Each spring in the hollow, brings new life and an awakening of all the things we love and appreciate about living out in the country.
Daffodils and dandelions are typically first to make their appearance after the long winter. The pansies and violets come next. One special flower, in particular that pops up shortly after the ground starts to warm, are our lilacs.
Would you believe that I had no idea that we even had lilacs the first few years?
You might wonder how that’s even possible, but it is! I didn’t realize that we had my favorite peonies until several summers on the farm.
I guess that shows you how much you can miss when you are focused on other things. (smile)
When we first purchased our homestead in the hollow, we didn’t actually get to move onto the property until about 10 months later.
We would visit from time to time during the long weekends and holidays, but we were pretty much confined to the 1840’s log cabin or certain areas of the property. This was because we allowed the old owners to live on our property until their new home was done being built.
Word to the wise…it was not the wisest choice and if we had to do it again, we would definitely have done it differently.
I have been itching to bring some of our lilacs indoors for years now, but the fact that some poison ivy creeps around that area, has prevented me from even giving it a good pruning.
Perhaps the cooler weather has kept the poison ivy from taking over sooner than usual. So, I took this as my first opportunity to finally bring these beauties indoors.
I wanted to make sure that since this was my first time cutting them, that I knew what I was doing. I basically took what do for our hydrangeas and applied the technique to our lilacs.
They definitely didn’t droop and they lasted a solid 3 days. And their smell has been amazing!
HOW TO KEEP LILACS FRESH
CHOOSE A CLEAN VESSEL- I love to collect antique and vintage items throughout the year, that I know will be useful for our farmhouse. Once upon a time, I was focused more on pretty things, but shortly getting married to my husband, his practical and functional side started to shift my way of thinking. Over the past two decades, I am all about form and function!
Some of the items that I look for on a regular basis are things like, old pottery, iron stone, glass bottles, vintage baskets, silver or pewter cups, and wooden crates or boxes.
Take note, that not all antique or vintage items are going to be waterproof, due to crazing or cracks. I don’t shy away from those, because I love the authentic character and charm they add to our vintage farmhouse.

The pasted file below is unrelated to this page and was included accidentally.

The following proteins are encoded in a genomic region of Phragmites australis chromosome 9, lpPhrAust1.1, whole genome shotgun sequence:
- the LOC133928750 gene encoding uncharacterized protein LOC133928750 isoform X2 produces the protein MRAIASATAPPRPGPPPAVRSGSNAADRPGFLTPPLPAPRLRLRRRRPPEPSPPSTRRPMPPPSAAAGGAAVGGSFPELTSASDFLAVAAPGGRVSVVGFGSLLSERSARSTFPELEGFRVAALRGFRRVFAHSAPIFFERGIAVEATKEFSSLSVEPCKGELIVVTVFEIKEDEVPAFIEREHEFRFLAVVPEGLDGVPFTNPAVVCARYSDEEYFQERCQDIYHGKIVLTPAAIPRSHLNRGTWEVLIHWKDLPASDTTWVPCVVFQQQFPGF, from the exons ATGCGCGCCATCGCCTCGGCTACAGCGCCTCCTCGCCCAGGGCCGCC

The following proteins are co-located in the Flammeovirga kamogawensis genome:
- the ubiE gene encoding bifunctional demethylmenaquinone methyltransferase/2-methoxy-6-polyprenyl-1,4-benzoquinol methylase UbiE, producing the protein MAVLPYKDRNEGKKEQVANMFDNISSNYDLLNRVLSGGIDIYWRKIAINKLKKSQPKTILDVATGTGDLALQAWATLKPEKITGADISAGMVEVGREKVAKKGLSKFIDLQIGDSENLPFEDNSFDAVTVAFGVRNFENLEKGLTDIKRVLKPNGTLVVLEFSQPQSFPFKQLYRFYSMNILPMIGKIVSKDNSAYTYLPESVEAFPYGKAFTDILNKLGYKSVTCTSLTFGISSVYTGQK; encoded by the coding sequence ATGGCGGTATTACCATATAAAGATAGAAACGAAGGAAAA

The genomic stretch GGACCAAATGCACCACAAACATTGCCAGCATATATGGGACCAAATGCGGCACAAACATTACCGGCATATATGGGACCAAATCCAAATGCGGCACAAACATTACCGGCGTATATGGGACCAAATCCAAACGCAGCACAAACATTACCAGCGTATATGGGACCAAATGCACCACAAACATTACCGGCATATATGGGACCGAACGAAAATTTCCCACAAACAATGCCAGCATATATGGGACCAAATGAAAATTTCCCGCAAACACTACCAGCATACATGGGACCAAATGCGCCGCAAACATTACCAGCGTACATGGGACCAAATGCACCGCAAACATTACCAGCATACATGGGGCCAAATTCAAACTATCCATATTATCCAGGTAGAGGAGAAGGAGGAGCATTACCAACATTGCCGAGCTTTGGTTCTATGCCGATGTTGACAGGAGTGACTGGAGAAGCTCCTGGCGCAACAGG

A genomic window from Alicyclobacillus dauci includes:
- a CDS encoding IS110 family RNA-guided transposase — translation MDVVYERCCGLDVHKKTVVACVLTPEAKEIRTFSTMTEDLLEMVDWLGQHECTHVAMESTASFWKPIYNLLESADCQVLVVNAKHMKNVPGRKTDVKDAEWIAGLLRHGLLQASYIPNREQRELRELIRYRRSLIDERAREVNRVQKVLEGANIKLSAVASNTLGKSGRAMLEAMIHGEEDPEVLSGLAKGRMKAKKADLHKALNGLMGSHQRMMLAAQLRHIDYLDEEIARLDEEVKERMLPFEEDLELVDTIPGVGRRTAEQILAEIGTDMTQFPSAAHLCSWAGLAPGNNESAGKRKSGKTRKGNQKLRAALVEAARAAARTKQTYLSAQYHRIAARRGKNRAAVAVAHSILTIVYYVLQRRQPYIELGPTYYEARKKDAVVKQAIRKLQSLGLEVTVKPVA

Placing a separate vessel inside the main vessel, such as a cup or shorter vase can help provide your fresh cut flowers with hydration, while keeping your table or surface from getting water all over it. Live and learn, my friends! (wink)
This is a to-go cup that my husband uses sometimes for his coffee.
CUT IN THE MORNING OR EARLY EVENING- Cutting in the early morning insures that your flowers and stems have good hydration from the morning dew. This will lessen the shock from the initial cut and will help it transition from branch to vessel with ease.
REMOVE ANY EXTRA LEAVES OR FOLIAGE BELOW THE WATER LINE- This is kind of a “no-brainer!” You DO NOT want to skip this step! Have you ever watched the water in your vase turn cloudy after a day? Or dumped out the decaying water from a vase full of flowers, after a few days? Then you know how gross that water can get and no one wants that in their home!
HAVE CLEAN WATER READY TO PLACE FRESH CLIPPINGS IN- So important! I used to skip this step because I didn’t feel like lugging a bucket of water clear across our homesteads, but once I started to do this simple step, I could tell the difference in how my freshly cut flowers took to transitioning indoors.
USING SHARP GARDENING SHEARS, MAKE YOUR CUT AT A 45 DEGREE ANGLE- By cutting at an angle, it allows more water to reach up the stem and into the leaves and blooms. Some folks like to crush the stems with a hammer or mallet. Either way, getting more surface areas and a direct route to the main parts, helps to keep your blooms fresher for longer.
AFTER CLIPPINGS ARE BROUGHT INDOORS, CUT A 1.5 INCH SLIT ON THE BOTTOM OF THE STEM AND BEND BACK- This step is another way to help the hydrating process along. Some folks will bend and wrap the slit around itself, but when I did that, I found that my stems would break. So, I just pull the newly cut stem slightly apart and it achieves the same end result.
- Make sure to cut a little longer than you need for the vessel that you intend to use.
- Each day, recut stems.
- Change out your water daily.
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